A world-first technique that can better detect abnormal chromosomes inside leukaemia cells has won one of the coveted science Eureka Prizes for 2018.
Researchers from the University of Western Australia have been awarded the ANSTO Eureka Prize for Innovative Use of Technology for their automated Immuno-flow FISH technique, which uses imaging flow cytometry to detect as few as one abnormal cell in 10,000 normal cells.
The novel method is a significant improvement on existing detection methods and means a patient with leukaemia can be closely monitored at any stage of their disease to assess their response to treatment and provides an early indicator of recurrence.
Professor Wendy Erber, Dr Kathy Fuller and Henry Hui from the UWA Medical School say the invention will provide substantial improvements in cancer diagnostics and lead to more individualised treatments and better patient care.
Currently, the gold standard for detecting cytogenetic abnormalities is interphase fluorescence in situ hybridisation (FISH) performed on cell smears or tissue sections on glass slides. However this manual method based on microscopy allows only 200 cells to be assessed and the limit of sensitivity is 3% positive cells.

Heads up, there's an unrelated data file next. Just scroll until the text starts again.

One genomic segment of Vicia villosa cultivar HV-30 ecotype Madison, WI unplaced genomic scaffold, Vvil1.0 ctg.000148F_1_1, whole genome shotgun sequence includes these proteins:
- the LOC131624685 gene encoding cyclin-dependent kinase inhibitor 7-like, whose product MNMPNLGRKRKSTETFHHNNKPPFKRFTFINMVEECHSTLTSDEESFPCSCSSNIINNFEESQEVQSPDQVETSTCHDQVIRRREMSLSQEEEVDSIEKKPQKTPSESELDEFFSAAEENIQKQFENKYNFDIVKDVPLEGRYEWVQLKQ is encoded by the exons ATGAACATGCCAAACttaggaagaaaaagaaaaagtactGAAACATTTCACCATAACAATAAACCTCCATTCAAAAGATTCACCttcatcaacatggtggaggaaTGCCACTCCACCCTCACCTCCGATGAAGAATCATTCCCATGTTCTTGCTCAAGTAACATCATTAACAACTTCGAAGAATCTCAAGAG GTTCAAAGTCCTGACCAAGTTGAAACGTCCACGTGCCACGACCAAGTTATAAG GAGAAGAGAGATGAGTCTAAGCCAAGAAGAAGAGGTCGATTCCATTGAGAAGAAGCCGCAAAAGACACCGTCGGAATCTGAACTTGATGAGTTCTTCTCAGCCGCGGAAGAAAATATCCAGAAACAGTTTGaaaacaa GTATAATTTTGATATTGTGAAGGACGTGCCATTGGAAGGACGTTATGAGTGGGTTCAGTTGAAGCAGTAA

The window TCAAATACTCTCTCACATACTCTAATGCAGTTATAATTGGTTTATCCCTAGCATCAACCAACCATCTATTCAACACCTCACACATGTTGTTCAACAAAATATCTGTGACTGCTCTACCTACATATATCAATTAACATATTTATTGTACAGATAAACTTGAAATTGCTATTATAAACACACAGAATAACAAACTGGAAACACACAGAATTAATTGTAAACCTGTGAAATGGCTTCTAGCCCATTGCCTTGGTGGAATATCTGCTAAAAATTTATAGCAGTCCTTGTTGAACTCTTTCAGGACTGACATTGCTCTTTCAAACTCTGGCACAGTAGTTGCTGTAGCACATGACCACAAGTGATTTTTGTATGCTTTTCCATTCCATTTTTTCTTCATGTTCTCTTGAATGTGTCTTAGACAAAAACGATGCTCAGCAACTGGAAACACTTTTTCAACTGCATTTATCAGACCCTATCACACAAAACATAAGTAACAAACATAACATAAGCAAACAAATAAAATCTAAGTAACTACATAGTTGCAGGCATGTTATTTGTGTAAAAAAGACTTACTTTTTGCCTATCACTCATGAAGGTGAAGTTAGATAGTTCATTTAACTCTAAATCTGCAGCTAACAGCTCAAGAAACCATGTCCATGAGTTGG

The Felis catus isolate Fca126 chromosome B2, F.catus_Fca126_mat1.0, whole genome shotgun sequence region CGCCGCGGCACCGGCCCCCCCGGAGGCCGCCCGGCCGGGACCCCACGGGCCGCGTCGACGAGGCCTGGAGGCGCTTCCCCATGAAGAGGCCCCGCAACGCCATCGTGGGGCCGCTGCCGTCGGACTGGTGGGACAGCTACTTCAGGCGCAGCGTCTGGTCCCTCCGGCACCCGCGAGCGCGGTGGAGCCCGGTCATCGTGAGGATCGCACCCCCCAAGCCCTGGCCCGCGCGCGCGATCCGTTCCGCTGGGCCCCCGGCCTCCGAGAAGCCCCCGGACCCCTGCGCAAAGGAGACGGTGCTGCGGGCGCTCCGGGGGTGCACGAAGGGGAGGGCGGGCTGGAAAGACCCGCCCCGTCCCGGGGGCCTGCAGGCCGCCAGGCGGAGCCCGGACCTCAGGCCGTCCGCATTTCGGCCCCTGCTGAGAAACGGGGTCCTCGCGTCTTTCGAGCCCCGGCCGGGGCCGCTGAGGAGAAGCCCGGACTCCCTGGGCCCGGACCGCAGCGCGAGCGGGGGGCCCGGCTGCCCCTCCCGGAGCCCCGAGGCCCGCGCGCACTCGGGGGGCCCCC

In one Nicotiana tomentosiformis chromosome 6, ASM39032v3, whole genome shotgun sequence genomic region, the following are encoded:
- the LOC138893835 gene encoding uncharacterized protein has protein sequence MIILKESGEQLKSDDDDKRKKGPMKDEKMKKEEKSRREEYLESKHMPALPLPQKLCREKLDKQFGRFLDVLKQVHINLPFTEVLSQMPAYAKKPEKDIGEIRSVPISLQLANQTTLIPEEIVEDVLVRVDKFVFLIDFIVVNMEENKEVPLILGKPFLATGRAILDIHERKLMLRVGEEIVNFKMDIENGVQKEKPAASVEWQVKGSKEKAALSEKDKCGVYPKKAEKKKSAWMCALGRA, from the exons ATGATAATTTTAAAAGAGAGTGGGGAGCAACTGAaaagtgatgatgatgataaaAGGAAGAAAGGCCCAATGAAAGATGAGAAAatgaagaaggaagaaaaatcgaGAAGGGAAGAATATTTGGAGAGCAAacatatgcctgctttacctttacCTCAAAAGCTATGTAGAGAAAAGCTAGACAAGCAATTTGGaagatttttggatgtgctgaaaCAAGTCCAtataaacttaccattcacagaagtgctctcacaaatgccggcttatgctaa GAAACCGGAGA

Using automated high throughput imaging flow cytometry the UWA team were able to assess chromosome 12 by FISH in thousands of CLL cells.
“It adds a new dimension to how leukaemia can be assessed and treatment decisions made,” Professor Erber said.
“It is a powerful new method which has potential to be applied at diagnosis for disease stratification, and following treatment to assess residual disease. These applications will assist clinicians in optimising therapeutic decision making and thereby improve patient outcomes,” the researchers said.
Professor Erber said the UWA team are now expanding the test so that it can be applied to other types of leukaemia and cancers.
“The method we have invented offers significant potential impact for patients with leukaemia as well as other cancers. The invention promises a new era for diagnostic accuracy, personalised treatment and overall health outcomes for patients with cancers.”